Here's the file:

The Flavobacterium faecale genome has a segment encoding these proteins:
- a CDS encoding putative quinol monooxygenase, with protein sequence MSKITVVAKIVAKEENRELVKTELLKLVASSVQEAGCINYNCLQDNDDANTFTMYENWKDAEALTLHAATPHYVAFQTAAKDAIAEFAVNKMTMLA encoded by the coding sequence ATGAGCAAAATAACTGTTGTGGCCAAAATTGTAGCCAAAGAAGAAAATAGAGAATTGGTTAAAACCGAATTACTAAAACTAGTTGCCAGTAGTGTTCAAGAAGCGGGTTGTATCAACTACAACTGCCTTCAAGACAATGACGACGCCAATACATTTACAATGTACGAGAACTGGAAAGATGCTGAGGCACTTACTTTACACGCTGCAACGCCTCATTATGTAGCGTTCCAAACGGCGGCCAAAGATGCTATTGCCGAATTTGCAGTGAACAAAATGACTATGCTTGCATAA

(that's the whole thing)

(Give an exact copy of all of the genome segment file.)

The Flavobacterium faecale genome has a segment encoding these proteins:
- a CDS encoding putative quinol monooxygenase, with protein sequence MSKITVVAKIVAKEENRELVKTELLKLVASSVQEAGCINYNCLQDNDDANTFTMYENWKDAEALTLHAATPHYVAFQTAAKDAIAEFAVNKMTMLA encoded by the coding sequence ATGAGCAAAATAACTGTTGTGGCCAAAATTGTAGCCAAAGAAGAAAATAGAGAATTGGTTAAAACCGAATTACTAAAACTAGTTGCCAGTAGTGTTCAAGAAGCGGGTTGTATCAACTACAACTGCCTTCAAGACAATGACGACGCCAATACATTTACAATGTACGAGAACTGGAAAGATGCTGAGGCACTTACTTTACACGCTGCAACGCCTCATTATGTAGCGTTCCAAACGGCGGCCAAAGATGCTATTGCCGAATTTGCAGTGAACAAAATGACTATGCTTGCATAA